HOW DO I LISTEN TO STREAMING AUDIO OVER THE INTERNET?
You just click on the Listen Live! button above.
WHERE AND WHEN ARE CLUB MEETINGS HELD?
We are a small informal club mainly comprised of a few family members and friends so we do not have formal meetings. We’ve never really had the time to invest into meetings or formal gatherings. We would be interested in pursuing that if someone wanted to take that on.
WHAT IS EXPECTED ON THE REPEATERS?
The FCC requires that amateur radio operators give their station call sign every 10 minutes and at the end of the conversation. We also believe and enforce giving station call sign before you dial up or communicate on the nodes. This is because many times we have run into trouble on the reflectors because a user would not abide by the reflector rules (not ours) and get the node blocked from the reflector and since they never gave their call sign, then there is no way to get in touch with the user to explain the rules. We reserve the right to shut down any node, repeater or both when people cannot identify themselves on the repeaters. Also if someone dials up a node without identifying first, then the user may be connecting in the middle of an ongoing conversation on the other end. If this conversation goes on more than 10 minutes, then the local user would not be able to abide by the FCC 10 minute ID rule without interrupting another conversation.
We expect courtesy to others while using the repeaters or nodes. Do not use profanity or treat others with disrespect. If someone is jamming the repeater, just sign off and do not discuss it on the air. When you do, you are giving them what they want, attention. If you must talk about it, go to our FACEBOOK GROUP and discuss all you want.
WHERE ARE THE REPEATERS?
The repeaters are in the Oklahoma City suburb of Del City, Oklahoma City, Oklahoma USA. It is located on the Southeast side of the metro area near Tinker Air Force Base. Del City is the nearest suburb to downtown Oklahoma City. Physically the repeaters are 110 feet above the ground and are between SE 15th Street and SE 29th Street, and between Sunnylane Road and Bryant Avenue. The two meter antenna is at the top, 110 feet, and the 70 cm repeater is on the South side of the tower with the top at 95 feet. If you want to find them, just go to http://aprs.fi and search for IRLP-4122 and you can see them on the map. It sends out beacons on APRS.
WHAT IS IRLP?
Internet Radio Linking Project (IRLP), the name given to a voice over IP system, based on a Linux version of Speak Freely. It is used for communicating long distances, using repeaters connected to the Internet. A repeater connected to the IRLP system in Oklahoma City can easily connect to a repeater thousands of miles away by simply entering a DTMF node number of the distant repeater IRLP node. One of the high points of IRLP is that each node has a 128 bit Pretty Good Privacy (PGP) encrypted key. When a node is dialed, the remote node verifies our PGP key to see if our node is legitimate or a hacked system. IRLP is only accessible via a radio, meaning that you cannot communicate through a connected computer using the computer microphone. IRLP is very secure and has superior audio because of the audio codec used is more wide band. It requires a greater Internet bandwidth than Echolink and is a bit more difficult to set up. It is not a digital system like D-Star, or System Fusion, though it does convert the analog audio into a digital signal as it is transmitted over the Internet and then reconverted back to analog audio on the other end. All is needed is a two meter or 70 cm analog radio with DTMF and CTCSS capability.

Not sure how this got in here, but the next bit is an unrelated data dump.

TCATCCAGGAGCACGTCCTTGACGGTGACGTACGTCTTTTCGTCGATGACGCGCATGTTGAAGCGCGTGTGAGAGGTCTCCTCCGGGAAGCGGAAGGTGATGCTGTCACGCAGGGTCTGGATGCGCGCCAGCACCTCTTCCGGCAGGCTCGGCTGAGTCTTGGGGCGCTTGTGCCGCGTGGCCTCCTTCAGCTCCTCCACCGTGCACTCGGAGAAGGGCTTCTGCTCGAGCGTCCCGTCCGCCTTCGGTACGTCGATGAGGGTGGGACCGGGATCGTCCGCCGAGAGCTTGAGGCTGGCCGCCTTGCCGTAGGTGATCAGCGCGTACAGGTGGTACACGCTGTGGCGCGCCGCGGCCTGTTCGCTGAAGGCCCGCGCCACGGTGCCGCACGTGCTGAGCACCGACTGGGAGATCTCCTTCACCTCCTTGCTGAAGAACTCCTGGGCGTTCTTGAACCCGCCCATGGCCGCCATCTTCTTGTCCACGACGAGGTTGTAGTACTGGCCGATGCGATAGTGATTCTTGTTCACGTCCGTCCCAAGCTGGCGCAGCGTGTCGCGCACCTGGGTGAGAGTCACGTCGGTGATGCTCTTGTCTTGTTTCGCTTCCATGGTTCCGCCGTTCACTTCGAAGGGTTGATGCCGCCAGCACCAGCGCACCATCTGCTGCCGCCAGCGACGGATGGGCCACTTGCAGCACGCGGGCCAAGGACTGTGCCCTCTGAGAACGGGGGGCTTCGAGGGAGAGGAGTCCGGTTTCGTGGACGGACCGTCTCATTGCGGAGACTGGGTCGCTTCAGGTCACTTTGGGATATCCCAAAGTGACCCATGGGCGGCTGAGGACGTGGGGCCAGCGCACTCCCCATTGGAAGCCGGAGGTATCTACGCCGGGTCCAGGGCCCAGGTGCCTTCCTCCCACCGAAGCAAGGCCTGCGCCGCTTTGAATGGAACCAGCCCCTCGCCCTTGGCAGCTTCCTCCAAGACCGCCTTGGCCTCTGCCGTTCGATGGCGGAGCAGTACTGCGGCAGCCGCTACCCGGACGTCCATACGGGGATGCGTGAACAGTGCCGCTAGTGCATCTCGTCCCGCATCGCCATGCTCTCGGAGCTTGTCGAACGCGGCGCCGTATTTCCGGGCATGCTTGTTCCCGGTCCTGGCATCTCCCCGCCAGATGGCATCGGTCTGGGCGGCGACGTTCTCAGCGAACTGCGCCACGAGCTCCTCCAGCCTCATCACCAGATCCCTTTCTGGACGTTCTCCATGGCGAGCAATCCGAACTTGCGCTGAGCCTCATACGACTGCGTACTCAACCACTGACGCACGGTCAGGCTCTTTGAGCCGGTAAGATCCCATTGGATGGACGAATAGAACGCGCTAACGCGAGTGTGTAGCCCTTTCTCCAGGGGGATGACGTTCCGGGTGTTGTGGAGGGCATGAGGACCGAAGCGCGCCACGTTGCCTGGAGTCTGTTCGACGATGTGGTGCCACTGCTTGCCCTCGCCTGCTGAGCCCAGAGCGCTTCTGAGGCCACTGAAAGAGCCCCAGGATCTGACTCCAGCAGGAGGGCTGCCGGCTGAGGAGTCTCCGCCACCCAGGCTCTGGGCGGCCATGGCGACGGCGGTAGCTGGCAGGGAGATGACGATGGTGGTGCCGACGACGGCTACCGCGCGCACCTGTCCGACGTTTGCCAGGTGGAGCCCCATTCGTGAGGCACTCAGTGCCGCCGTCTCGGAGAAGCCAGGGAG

WHAT IS VOICE OVER IP?
Voice over Internet Protocol (VoIP) is a system that takes audio from our repeater and converts it into digital data. That data is transmitted over the network (Internet) to remote nodes. The remote node computer takes the data and converts it back to analog audio for the users on the remote end to hear. Voice over IP is a widely use technology today carrying voices over the Internet as data much cheaper than using a standard telephone. In fact, most cellular telephone companies today are already doing this.